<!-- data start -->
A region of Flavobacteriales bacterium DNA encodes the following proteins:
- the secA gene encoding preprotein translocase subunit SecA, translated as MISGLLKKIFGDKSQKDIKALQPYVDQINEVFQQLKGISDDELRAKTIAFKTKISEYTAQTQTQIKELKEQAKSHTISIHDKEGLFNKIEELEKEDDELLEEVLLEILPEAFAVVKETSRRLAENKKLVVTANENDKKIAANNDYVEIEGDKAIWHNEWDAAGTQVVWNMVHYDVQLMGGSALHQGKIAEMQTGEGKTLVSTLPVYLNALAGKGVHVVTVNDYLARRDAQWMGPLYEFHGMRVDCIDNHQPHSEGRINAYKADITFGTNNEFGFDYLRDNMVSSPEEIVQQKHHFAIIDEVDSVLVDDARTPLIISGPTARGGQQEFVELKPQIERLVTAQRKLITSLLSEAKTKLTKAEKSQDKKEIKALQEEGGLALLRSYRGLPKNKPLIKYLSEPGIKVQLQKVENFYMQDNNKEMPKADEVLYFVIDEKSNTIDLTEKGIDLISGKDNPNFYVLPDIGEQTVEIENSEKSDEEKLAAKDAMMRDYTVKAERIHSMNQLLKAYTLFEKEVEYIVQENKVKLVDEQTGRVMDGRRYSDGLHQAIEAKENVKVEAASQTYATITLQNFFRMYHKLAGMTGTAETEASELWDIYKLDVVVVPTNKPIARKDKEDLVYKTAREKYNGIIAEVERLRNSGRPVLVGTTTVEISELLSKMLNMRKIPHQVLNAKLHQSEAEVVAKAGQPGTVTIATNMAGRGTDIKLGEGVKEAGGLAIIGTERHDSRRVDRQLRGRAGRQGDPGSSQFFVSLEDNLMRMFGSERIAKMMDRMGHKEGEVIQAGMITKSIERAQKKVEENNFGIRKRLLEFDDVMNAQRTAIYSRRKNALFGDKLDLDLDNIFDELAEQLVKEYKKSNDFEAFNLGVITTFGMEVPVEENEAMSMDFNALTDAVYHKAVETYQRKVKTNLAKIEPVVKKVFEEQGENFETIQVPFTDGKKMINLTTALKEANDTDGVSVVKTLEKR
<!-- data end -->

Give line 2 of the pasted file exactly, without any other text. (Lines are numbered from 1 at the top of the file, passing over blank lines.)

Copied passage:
- the secA gene encoding preprotein translocase subunit SecA, translated as MISGLLKKIFGDKSQKDIKALQPYVDQINEVFQQLKGISDDELRAKTIAFKTKISEYTAQTQTQIKELKEQAKSHTISIHDKEGLFNKIEELEKEDDELLEEVLLEILPEAFAVVKETSRRLAENKKLVVTANENDKKIAANNDYVEIEGDKAIWHNEWDAAGTQVVWNMVHYDVQLMGGSALHQGKIAEMQTGEGKTLVSTLPVYLNALAGKGVHVVTVNDYLARRDAQWMGPLYEFHGMRVDCIDNHQPHSEGRINAYKADITFGTNNEFGFDYLRDNMVSSPEEIVQQKHHFAIIDEVDSVLVDDARTPLIISGPTARGGQQEFVELKPQIERLVTAQRKLITSLLSEAKTKLTKAEKSQDKKEIKALQEEGGLALLRSYRGLPKNKPLIKYLSEPGIKVQLQKVENFYMQDNNKEMPKADEVLYFVIDEKSNTIDLTEKGIDLISGKDNPNFYVLPDIGEQTVEIENSEKSDEEKLAAKDAMMRDYTVKAERIHSMNQLLKAYTLFEKEVEYIVQENKVKLVDEQTGRVMDGRRYSDGLHQAIEAKENVKVEAASQTYATITLQNFFRMYHKLAGMTGTAETEASELWDIYKLDVVVVPTNKPIARKDKEDLVYKTAREKYNGIIAEVERLRNSGRPVLVGTTTVEISELLSKMLNMRKIPHQVLNAKLHQSEAEVVAKAGQPGTVTIATNMAGRGTDIKLGEGVKEAGGLAIIGTERHDSRRVDRQLRGRAGRQGDPGSSQFFVSLEDNLMRMFGSERIAKMMDRMGHKEGEVIQAGMITKSIERAQKKVEENNFGIRKRLLEFDDVMNAQRTAIYSRRKNALFGDKLDLDLDNIFDELAEQLVKEYKKSNDFEAFNLGVITTFGMEVPVEENEAMSMDFNALTDAVYHKAVETYQRKVKTNLAKIEPVVKKVFEEQGENFETIQVPFTDGKKMINLTTALKEANDTDGVSVVKTLEKR